• Ensure that each department head has established an appropriate filing system so that post mortem documentation for any and all events can be quickly found and used in future planning.
  • Ensure that the post mortem files of departing managers are retained by the club and available to replacements.
  • Seek the input of the line employees involved in servicing the event – activity, food service, and golf staffs – as they know better than anyone what worked and didn’t work.  Given their crucial input and the fact that they might not be available for a more formal review meeting in the days following the event, get their feedback prior to leaving the club at the end of the event shift.
  • Consider establishing a recognition and rewards system for line staff when their ideas are accepted and implemented.  Managers are expected as part of their jobs to improve operations, but line employees may need incentives.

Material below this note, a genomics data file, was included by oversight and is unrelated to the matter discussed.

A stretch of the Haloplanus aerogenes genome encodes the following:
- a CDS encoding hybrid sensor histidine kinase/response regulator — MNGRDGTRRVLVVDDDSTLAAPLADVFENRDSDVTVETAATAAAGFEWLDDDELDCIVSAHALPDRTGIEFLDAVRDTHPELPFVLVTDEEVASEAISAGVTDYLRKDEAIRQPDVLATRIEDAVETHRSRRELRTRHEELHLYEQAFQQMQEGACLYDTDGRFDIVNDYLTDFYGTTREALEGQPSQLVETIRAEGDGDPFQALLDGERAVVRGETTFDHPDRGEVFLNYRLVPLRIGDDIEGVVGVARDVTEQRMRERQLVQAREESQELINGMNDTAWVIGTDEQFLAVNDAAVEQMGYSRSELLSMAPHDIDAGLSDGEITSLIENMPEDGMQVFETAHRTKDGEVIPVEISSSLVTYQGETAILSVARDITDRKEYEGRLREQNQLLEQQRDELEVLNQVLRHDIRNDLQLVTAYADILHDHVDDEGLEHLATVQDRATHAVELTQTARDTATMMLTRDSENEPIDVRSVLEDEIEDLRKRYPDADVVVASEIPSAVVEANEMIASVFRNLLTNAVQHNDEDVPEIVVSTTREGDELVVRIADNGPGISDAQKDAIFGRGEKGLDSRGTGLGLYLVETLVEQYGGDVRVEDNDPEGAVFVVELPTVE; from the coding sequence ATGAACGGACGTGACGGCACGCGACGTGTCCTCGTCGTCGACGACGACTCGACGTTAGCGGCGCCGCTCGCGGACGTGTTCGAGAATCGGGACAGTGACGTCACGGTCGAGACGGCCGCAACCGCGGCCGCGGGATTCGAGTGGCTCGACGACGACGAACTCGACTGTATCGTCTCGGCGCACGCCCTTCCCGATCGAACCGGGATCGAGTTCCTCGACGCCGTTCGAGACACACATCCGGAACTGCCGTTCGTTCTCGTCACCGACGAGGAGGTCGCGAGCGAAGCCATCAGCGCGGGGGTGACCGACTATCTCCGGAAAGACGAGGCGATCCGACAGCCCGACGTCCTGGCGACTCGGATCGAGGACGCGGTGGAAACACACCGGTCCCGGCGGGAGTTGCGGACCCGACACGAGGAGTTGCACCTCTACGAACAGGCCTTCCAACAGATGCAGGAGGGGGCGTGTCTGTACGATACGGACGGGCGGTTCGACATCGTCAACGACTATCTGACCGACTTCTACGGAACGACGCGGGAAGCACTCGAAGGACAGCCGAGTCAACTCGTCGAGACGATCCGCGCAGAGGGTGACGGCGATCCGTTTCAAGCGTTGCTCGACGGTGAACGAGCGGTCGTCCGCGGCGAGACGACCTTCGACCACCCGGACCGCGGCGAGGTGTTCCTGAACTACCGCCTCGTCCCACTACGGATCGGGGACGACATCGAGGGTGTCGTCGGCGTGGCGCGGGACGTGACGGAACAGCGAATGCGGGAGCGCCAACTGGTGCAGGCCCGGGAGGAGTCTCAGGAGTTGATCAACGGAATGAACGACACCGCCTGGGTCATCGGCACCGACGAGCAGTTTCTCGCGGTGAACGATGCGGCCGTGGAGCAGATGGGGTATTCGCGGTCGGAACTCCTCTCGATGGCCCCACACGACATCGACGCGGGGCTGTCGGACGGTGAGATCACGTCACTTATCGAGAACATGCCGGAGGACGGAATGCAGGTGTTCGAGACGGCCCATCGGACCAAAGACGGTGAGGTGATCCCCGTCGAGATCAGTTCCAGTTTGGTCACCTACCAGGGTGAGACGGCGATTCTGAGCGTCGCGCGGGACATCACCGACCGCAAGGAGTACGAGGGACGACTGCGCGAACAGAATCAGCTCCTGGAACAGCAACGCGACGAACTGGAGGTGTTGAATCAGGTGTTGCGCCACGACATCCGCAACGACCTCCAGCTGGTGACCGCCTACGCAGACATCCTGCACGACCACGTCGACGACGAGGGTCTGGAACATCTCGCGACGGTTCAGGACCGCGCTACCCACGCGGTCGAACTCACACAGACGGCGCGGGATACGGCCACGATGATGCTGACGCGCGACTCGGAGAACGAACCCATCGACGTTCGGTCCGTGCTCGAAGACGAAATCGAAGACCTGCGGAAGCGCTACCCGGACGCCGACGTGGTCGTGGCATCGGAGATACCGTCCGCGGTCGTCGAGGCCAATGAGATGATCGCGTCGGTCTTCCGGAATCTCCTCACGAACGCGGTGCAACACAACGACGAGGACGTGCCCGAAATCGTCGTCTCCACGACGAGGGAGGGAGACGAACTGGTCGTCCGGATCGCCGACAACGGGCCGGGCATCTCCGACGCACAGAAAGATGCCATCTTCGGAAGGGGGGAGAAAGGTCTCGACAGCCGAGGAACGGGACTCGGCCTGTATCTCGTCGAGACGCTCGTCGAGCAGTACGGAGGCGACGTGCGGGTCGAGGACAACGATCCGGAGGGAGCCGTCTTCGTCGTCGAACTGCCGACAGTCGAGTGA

Undoubtedly, many clubs and managers informally review their operations for improvement, but greater and more consistent results will be achieved if every employee, managers and line, buys into a formal, effort to review and improve the club.  Post mortems may be performed on cadavers, but a robust, club-wide process of continual improvement, encouraged and supported by the club’s leadership, will breathe new life into any operation.

Thanks and have a great day!

Ed Rehkopf

This weekly blog comments on and discusses the hospitality industry and its challenges. From time to time, we will feature guest bloggers – those managers and industry experts who have something of interest to say to all of us. We also welcome feedback and comment upon the blog, hoping that it will become a useful sounding board for what’s on the minds of hardworking hospitality managers throughout the country and around the world.

Hospitality Resources International – Management Resources for Hospitality Operators!